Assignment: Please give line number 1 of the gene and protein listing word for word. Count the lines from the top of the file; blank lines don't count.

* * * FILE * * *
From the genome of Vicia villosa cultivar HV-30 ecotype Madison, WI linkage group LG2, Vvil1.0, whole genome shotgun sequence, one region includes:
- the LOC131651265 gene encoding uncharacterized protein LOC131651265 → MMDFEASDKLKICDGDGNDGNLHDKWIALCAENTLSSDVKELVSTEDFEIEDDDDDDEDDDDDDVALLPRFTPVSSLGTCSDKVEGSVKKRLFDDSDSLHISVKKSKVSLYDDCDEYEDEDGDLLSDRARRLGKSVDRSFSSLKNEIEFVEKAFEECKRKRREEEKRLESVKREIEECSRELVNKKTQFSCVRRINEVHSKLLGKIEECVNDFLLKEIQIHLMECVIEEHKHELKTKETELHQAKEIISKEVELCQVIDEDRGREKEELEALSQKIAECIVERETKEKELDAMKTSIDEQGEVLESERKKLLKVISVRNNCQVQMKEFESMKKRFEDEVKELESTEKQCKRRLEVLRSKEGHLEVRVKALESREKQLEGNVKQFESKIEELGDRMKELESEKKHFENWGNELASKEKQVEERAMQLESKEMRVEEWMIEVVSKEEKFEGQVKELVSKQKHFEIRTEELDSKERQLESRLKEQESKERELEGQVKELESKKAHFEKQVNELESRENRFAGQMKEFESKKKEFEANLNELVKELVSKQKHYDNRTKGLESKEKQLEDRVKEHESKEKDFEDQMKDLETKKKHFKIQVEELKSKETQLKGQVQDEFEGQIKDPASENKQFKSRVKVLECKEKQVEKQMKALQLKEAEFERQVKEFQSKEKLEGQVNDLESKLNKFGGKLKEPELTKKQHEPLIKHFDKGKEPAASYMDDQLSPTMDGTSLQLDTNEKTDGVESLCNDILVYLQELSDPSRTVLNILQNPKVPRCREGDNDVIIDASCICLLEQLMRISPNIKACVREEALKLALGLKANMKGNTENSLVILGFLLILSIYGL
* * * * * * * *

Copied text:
From the genome of Vicia villosa cultivar HV-30 ecotype Madison, WI linkage group LG2, Vvil1.0, whole genome shotgun sequence, one region includes: